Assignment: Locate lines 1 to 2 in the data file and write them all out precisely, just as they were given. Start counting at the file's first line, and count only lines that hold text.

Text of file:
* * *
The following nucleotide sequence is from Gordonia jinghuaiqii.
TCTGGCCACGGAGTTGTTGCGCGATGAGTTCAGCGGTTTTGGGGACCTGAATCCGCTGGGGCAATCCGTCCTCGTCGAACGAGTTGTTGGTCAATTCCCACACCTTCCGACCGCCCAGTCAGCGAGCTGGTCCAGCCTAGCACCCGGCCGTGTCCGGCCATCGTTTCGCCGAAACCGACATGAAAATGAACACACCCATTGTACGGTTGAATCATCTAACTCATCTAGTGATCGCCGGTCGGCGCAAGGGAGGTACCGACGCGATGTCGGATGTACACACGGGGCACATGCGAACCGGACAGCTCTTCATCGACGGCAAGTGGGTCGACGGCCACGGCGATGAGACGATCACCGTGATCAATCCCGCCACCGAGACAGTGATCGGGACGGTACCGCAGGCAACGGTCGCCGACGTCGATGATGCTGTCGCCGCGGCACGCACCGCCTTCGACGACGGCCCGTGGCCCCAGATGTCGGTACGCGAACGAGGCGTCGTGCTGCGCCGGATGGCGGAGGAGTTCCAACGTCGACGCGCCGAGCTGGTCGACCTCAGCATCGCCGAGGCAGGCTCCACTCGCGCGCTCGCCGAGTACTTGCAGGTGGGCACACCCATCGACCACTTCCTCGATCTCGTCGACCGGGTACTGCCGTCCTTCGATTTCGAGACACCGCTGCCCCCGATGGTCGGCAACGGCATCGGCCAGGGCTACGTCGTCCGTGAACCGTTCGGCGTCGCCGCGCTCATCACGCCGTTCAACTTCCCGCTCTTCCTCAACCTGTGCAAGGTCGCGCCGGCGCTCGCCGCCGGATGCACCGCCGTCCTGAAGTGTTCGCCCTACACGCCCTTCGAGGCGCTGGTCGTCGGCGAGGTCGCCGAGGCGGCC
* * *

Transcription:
The following nucleotide sequence is from Gordonia jinghuaiqii.
TCTGGCCACGGAGTTGTTGCGCGATGAGTTCAGCGGTTTTGGGGACCTGAATCCGCTGGGGCAATCCGTCCTCGTCGAACGAGTTGTTGGTCAATTCCCACACCTTCCGACCGCCCAGTCAGCGAGCTGGTCCAGCCTAGCACCCGGCCGTGTCCGGCCATCGTTTCGCCGAAACCGACATGAAAATGAACACACCCATTGTACGGTTGAATCATCTAACTCATCTAGTGATCGCCGGTCGGCGCAAGGGAGGTACCGACGCGATGTCGGATGTACACACGGGGCACATGCGAACCGGACAGCTCTTCATCGACGGCAAGTGGGTCGACGGCCACGGCGATGAGACGATCACCGTGATCAATCCCGCCACCGAGACAGTGATCGGGACGGTACCGCAGGCAACGGTCGCCGACGTCGATGATGCTGTCGCCGCGGCACGCACCGCCTTCGACGACGGCCCGTGGCCCCAGATGTCGGTACGCGAACGAGGCGTCGTGCTGCGCCGGATGGCGGAGGAGTTCCAACGTCGACGCGCCGAGCTGGTCGACCTCAGCATCGCCGAGGCAGGCTCCACTCGCGCGCTCGCCGAGTACTTGCAGGTGGGCACACCCATCGACCACTTCCTCGATCTCGTCGACCGGGTACTGCCGTCCTTCGATTTCGAGACACCGCTGCCCCCGATGGTCGGCAACGGCATCGGCCAGGGCTACGTCGTCCGTGAACCGTTCGGCGTCGCCGCGCTCATCACGCCGTTCAACTTCCCGCTCTTCCTCAACCTGTGCAAGGTCGCGCCGGCGCTCGCCGCCGGATGCACCGCCGTCCTGAAGTGTTCGCCCTACACGCCCTTCGAGGCGCTGGTCGTCGGCGAGGTCGCCGAGGCGGCC